Paloma is a serious and highly articulate but deeply bored 11-year-old who has decided to kill herself on her 12th birthday. Fascinated by art and philosophy, she questions and documents her life and immediate circle, drawing trenchant and often hilarious observations on the world around her. But as her appointment with death approaches, Paloma finally meets some kindred spirits in her building's grumpy janitor and an enigmatic, elegant neighbor, both of whom inspire Paloma to question her rather pessimistic outlook on life. In the process Paloma acquires some wisdom to temper her cleverness.
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Questions For Discussion
- Critics love to use words like "whimsical" and "touching" to describe the movie. What are single words or phrases that capture your first impressions?
- Which of the main characters did you enjoy the most: Paloma, Renee or Mr. Ozu? Why?
- Which character was the real hedgehog?
- Which biblical story does the movie remind you of?
- Barbery the author found philosophy to be a dead end of sorts. What are the limits of a solitary approach to self-knowledge and wisdom? How can relationships reinterpret reality for us when our experience has gone stale?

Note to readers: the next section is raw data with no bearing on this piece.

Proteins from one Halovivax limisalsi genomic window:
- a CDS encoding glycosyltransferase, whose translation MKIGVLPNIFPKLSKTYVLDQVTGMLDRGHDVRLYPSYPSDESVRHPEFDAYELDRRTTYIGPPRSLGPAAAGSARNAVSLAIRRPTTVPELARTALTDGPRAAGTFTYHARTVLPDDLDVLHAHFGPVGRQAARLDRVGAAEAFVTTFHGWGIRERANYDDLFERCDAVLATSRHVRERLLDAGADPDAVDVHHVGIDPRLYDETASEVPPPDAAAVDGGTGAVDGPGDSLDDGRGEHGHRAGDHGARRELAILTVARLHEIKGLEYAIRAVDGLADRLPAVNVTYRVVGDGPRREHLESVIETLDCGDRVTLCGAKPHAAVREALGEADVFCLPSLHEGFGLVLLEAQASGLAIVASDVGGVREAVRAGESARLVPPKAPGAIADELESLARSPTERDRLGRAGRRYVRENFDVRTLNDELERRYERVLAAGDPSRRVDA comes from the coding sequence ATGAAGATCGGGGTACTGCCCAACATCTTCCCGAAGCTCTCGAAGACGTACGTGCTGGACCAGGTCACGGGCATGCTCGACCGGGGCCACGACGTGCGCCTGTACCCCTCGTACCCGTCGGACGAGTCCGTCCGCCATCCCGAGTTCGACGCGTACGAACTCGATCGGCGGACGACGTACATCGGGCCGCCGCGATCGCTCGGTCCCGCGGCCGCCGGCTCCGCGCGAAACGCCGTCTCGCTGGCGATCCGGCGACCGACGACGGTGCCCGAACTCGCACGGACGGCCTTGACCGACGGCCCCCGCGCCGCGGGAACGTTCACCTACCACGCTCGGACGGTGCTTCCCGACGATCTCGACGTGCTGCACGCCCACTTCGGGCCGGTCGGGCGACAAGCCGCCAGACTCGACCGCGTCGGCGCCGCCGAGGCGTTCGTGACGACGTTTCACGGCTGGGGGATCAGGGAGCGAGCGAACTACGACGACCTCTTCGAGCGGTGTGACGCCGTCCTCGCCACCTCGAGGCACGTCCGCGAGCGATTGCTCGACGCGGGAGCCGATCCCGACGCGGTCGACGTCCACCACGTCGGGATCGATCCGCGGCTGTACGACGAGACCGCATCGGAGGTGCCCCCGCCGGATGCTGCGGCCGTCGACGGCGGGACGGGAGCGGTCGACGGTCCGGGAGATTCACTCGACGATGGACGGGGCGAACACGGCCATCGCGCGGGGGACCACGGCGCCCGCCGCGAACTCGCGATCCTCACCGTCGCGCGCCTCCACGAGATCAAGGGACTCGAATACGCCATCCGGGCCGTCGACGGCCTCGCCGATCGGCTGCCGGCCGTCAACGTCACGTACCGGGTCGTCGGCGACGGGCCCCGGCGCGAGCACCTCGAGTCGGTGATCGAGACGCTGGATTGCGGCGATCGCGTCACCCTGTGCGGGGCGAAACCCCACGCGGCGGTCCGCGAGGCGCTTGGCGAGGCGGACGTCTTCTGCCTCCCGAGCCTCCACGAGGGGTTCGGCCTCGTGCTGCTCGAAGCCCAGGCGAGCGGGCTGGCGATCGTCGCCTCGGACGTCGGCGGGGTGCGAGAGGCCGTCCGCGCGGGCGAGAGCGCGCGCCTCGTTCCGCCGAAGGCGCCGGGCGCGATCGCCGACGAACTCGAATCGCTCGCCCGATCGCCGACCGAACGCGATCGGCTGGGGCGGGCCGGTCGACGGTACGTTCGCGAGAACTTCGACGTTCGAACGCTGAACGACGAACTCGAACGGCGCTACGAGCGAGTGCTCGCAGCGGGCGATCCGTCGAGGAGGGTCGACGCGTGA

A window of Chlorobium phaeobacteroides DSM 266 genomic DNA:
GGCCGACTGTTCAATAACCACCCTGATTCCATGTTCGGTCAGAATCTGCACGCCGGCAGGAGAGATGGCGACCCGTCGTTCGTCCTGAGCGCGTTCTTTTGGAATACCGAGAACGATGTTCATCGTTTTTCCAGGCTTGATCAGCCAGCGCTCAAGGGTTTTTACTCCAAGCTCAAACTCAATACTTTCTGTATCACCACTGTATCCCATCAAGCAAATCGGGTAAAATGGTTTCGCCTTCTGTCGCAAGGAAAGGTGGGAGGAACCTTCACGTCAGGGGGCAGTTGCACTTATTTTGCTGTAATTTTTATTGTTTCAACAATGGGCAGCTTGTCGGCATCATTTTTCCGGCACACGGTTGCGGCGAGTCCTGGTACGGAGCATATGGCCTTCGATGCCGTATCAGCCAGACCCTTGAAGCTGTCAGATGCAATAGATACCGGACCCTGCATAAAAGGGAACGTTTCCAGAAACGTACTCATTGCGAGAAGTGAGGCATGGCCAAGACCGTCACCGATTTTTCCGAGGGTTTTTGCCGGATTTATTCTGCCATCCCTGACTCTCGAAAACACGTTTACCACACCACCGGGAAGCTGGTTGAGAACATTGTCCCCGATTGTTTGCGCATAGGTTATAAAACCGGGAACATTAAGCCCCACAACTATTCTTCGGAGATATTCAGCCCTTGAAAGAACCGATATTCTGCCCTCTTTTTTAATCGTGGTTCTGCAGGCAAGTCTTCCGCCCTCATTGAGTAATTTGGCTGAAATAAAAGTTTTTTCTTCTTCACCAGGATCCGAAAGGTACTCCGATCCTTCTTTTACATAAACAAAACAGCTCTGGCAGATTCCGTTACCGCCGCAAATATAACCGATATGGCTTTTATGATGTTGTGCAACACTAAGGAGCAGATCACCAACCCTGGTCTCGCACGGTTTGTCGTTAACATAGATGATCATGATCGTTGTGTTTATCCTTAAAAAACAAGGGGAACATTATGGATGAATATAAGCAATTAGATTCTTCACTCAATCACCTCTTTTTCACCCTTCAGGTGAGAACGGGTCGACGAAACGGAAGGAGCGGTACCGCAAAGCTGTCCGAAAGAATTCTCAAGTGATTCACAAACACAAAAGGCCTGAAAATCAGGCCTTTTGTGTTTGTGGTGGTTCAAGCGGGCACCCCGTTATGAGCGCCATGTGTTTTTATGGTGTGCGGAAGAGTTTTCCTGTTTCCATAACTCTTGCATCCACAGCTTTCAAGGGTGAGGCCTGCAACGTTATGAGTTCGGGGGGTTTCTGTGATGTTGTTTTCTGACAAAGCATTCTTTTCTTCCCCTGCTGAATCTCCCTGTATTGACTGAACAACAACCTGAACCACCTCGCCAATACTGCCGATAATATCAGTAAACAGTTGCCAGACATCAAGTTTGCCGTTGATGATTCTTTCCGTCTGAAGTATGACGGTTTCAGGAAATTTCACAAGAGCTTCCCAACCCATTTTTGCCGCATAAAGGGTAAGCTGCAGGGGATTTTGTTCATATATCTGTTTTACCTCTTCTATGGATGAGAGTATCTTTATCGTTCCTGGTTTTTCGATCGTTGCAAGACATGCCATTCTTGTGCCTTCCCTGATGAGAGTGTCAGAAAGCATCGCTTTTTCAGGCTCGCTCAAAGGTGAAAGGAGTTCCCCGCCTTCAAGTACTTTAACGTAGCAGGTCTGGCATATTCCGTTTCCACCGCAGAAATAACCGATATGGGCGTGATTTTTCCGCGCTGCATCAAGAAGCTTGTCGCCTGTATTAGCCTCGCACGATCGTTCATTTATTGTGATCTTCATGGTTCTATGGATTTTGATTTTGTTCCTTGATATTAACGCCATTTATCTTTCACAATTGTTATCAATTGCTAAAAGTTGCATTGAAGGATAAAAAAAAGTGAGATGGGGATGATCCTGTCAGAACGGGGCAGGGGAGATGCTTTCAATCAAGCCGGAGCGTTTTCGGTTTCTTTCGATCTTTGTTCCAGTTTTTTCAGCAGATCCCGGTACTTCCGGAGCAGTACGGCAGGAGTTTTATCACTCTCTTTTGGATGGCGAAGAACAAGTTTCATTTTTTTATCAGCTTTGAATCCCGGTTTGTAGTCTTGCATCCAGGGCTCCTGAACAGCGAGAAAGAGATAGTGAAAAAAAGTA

- What does the movie say, if anything, about class distinctions between working class and rich, between parent and child?
- What does it say about the struggle to find atonement in our fractured relationships within society?
- In Catcher in the Rye, we meet Holden Caufield, another adolescent who is disgusted with the adult world. In what ways are Paloma and Holden similar? How are they different?
- What is the significance of the goldfish?
- In the book, both Paloma and Renee keep a journal to capture their inner world. How does the movie translate this for both characters?
- One French critic called The Elegance of the Hedgehog “the ultimate celebration of every person’s invisible part.” How common is the feeling that a part of oneself is invisible to or ignored by others?
- Paloma decides to kill herself on her birthday because she cannot tolerate the idea of becoming an adult, when, she feels, one inevitably renounces ideals and subjugates passions and principles to pragmatism. At the end of the movie, has Paloma re-evaluated her opinion of the adult world or confirmed it?
- Renee seems to undergo transformation. What do you think is the cause? Does Paloma also change? Why or why not?
- We often don’t see past stereotypes. Part of this our preference for the future or the past, at the expense of the present. This week practice observing the people you meet in your daily rounds and note what, anything, you notice.
(Some questions taken from LitLovers reader’s guide for The Elegance of the Hedgehog).